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Cool Uses for Perl

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CUFP's
Dynamic DNS for your GoDaddy domains
No replies — Read more | Post response
by stevieb
on May 17, 2022 at 14:26

    With its API, GoDaddy makes it easy to do dynamic DNS updates for your domain's hostnames. I made it easy to do with Perl with Net::DynDNS::GoDaddy (which uses my new Addr::MyIP to get your current external IP address). I'll give an example, then an example use of the distribution's packaged binary script.

    use Addr::MyIP; use Net::DynDNS::GoDaddy; my $hostname = 'home'; my $domain = 'example.com'; my $current_host_ip = host_ip_get($hostname, $domain); my $my_ip = myip(); if ($current_host_ip ne $my_ip) { host_ip_set($host, $domain, $my_ip); }

    Simple. The library requires a godaddy_api.json file in your home directory (MacOS, Unix or Windows, the software has 100% test coverage on all systems) that looks like this:

    { "api_key" : "api_key", "api_secret" : "api_secret" }

    Using the binary we'll install when you install the library, it will prompt you for this information on its initial run:

    > update-ip home example.com Please enter your GoDaddy API key and hit ENTER: ...api_key... Please enter your GoDaddy API secret and hit ENTER: ..api_secret... Updated record for 'home.example.com' from x.x.x.x to x.x.x.x

    ...after the initial run, it won't prompt anymore:

    > update-ip home example.com Not updating the 'home.example.com' record, IPs are the same

    You can specify the IP if you don't want to use your current public-facing one we automatically get for you:

    > update-ip home example.com 10.7.10.2

    The most useful use for me is to have multiple hostnames ('home', 'office', 'roaming' etc) and just run the program through cron:

    # Home storage server */15 * * * * update-ip home example.com >> /tmp/update-home_cron.log 2 +>&1

    My laptop:

    */15 * * * * update-ip roaming example.com >> /tmp/update-roaming_cron +.log 2>&1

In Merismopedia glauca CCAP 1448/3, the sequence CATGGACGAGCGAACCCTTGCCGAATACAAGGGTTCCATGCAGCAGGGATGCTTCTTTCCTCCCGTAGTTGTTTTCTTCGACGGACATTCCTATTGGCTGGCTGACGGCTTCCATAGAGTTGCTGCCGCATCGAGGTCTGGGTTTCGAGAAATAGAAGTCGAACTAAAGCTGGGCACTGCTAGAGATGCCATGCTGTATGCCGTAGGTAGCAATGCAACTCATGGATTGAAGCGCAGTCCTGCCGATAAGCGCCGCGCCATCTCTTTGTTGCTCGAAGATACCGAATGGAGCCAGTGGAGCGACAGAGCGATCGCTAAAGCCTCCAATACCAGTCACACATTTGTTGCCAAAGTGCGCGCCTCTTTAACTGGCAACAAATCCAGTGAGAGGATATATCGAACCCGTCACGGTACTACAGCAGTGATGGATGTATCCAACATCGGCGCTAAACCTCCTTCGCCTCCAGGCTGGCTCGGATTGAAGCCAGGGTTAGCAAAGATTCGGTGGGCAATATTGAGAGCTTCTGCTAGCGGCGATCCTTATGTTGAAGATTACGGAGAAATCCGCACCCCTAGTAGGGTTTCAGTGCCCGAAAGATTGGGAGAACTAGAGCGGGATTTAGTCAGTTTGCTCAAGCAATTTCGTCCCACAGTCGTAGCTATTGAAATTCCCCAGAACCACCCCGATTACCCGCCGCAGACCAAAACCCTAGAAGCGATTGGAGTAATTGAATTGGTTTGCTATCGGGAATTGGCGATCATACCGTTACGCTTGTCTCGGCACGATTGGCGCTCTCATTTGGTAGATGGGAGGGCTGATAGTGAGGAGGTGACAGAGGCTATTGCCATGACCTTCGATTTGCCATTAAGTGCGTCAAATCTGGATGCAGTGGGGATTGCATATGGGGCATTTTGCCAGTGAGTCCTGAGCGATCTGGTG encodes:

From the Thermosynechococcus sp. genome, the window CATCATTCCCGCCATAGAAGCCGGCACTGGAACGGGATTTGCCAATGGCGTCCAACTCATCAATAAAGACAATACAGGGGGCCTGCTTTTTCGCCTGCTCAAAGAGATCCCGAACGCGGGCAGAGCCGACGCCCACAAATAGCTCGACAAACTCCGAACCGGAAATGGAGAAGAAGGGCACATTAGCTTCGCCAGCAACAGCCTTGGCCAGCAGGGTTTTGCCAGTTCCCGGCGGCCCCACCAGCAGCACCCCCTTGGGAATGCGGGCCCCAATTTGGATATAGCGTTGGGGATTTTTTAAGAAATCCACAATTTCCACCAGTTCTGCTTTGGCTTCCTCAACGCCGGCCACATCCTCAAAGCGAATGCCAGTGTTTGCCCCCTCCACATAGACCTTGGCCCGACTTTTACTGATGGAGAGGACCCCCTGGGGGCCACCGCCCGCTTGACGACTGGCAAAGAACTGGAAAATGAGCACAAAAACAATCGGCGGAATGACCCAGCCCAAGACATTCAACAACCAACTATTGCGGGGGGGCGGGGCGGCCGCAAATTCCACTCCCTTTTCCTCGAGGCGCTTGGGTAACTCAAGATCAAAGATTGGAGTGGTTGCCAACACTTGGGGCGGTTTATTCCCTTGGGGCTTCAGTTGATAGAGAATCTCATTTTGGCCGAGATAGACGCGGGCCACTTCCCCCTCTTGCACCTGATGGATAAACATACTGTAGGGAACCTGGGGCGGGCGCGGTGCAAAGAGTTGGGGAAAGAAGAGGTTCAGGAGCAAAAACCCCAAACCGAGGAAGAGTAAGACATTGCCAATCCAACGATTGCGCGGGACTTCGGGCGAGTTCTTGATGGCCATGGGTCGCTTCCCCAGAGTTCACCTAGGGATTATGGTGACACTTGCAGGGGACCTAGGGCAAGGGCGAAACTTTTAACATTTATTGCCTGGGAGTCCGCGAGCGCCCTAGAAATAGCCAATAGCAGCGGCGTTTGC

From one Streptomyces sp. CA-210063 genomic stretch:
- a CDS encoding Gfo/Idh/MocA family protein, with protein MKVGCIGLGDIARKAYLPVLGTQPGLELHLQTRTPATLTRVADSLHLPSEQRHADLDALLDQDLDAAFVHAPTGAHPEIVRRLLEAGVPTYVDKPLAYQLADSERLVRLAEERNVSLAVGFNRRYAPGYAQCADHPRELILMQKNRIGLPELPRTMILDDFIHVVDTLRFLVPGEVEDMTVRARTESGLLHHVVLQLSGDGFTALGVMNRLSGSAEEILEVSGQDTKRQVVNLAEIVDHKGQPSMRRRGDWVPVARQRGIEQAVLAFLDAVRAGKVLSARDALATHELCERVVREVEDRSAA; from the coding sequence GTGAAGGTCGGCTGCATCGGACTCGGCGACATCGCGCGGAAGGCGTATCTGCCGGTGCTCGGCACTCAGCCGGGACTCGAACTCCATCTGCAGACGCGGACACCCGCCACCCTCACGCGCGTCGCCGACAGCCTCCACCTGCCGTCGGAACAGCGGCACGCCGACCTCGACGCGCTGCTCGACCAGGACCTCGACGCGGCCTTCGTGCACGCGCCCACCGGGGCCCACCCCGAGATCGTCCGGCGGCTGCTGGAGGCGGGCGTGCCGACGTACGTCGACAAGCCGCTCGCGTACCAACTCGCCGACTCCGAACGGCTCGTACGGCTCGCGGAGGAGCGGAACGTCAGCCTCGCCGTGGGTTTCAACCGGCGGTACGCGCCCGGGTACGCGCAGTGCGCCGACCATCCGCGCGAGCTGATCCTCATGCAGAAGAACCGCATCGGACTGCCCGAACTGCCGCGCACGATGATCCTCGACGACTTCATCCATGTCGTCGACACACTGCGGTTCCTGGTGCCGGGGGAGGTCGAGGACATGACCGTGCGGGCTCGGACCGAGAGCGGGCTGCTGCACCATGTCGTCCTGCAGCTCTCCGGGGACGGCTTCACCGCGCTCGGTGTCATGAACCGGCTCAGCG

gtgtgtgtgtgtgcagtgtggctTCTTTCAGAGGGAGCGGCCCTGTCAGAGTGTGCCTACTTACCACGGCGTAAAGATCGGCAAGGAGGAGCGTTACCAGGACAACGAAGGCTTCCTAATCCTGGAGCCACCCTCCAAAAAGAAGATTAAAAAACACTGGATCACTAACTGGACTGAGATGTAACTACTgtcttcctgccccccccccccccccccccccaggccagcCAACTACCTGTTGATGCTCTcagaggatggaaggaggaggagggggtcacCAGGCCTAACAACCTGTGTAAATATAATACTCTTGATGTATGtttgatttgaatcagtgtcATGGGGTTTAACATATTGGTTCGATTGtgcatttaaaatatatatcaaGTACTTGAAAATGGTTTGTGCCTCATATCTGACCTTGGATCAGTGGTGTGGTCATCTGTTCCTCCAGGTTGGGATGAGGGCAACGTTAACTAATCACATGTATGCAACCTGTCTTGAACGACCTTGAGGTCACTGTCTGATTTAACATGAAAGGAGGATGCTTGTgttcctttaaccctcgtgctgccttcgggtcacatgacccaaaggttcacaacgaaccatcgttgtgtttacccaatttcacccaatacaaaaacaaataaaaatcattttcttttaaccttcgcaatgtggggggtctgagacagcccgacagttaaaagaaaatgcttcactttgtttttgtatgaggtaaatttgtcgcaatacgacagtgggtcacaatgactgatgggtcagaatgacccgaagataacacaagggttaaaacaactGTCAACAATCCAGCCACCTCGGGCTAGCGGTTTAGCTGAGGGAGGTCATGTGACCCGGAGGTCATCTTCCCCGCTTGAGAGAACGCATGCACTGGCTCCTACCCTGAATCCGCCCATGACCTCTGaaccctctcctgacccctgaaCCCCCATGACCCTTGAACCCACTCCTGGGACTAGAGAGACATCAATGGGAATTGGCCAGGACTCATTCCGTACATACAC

Usage:

    Usage: update-ip host domain.name [ip.addr]

    Have fun!

    -stevieb

IndexedFaceSet to 3D lines in two lines of PDL
1 direct reply — Read more / Contribute
by etj
on Apr 17, 2022 at 17:12
    I was digging through some bit-rotted PDL::Graphics::TriD stuff to finish/fix it, and looked at PDL::Graphics::TriD::Logo. It was intended to be used with the non-functional-right-now PDL VRML support, in particular VRML's IndexedFaceSet feature. It had 3D point coordinates, then triplets of indexes into those to describe triangles.

    Gripped - nay, seized - by a desire to see what the logo looked like, I needed to turn that into something the current TriD code can show me. I knew line3d could take a set of 4-point tuples to draw triangles if the 4th point was the same as the 1st. But how to turn points+indexes into that?

    I often say that in PDL, the "right" solution to problems involves slices and dimension-mangling. This was no exception!

    use PDL::Graphics::TriD; use PDL::Graphics::TriD::Logo; $p = $PDL::Graphics::TriD::Logo::POINTS; # dims: xyz, i $i = $PDL::Graphics::TriD::Logo::FACES; # dims: i1to3, ntriangles # 1: duplicate 0-th index onto end of each vector completing triangle $i = $i->append($i->slice('0')); # change to i1to3to1 # 2: flatten indices, slice points with those, restore 4-tuples shape $tri = $p->slice(':',$i->clump(-1))->splitdim(1,$i->dim(0)); line3d($tri); # visualise
    Coda: the logo is just "PDL" in a serif font, given "depth" as if in a stick of rock.

    I'm intending to update the VRML support to:

    1. generalise that plus the OpenGL support of each specific thing (lines, points, etc) to go via an intermediate description to make this easy;
    2. work at all;
    3. switch it to use X3D;
    4. use that to generate updated 3d demos for the PDL website.
    If anyone wants to help, please say so!
Running user-provided JavaScript code
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by cavac
on Apr 11, 2022 at 11:31

    Sometimes you have to allow the end user to provide some (server side) program code, but you don't want them to allow system access. This could be anything, from custom formatting stuff, smart contracts, whatever. The solution is usually a sandbox. Now, Perl itself is a little to powerful and flexible to allow you to do that somewhat safely, but you can use something like the Duktape javascript engine.

    In our case, let's take a look at JavaScript::Duktape. One thing i wanted to implement is "simulated persistance", meaning the JavaScript would be coded as if it is kept in memory, yet the perl program can unload and load it whenever needed. For this, we will define a "memory" object, which the JavaScript can use to keep data in memory.

    Our Javascript program looks like this:

    function initMemory() { memory.counter = 0; } function incCounter(amount) { memory.counter = memory.counter + amount; } function printCounter() { log("Current count is " + memory.counter); }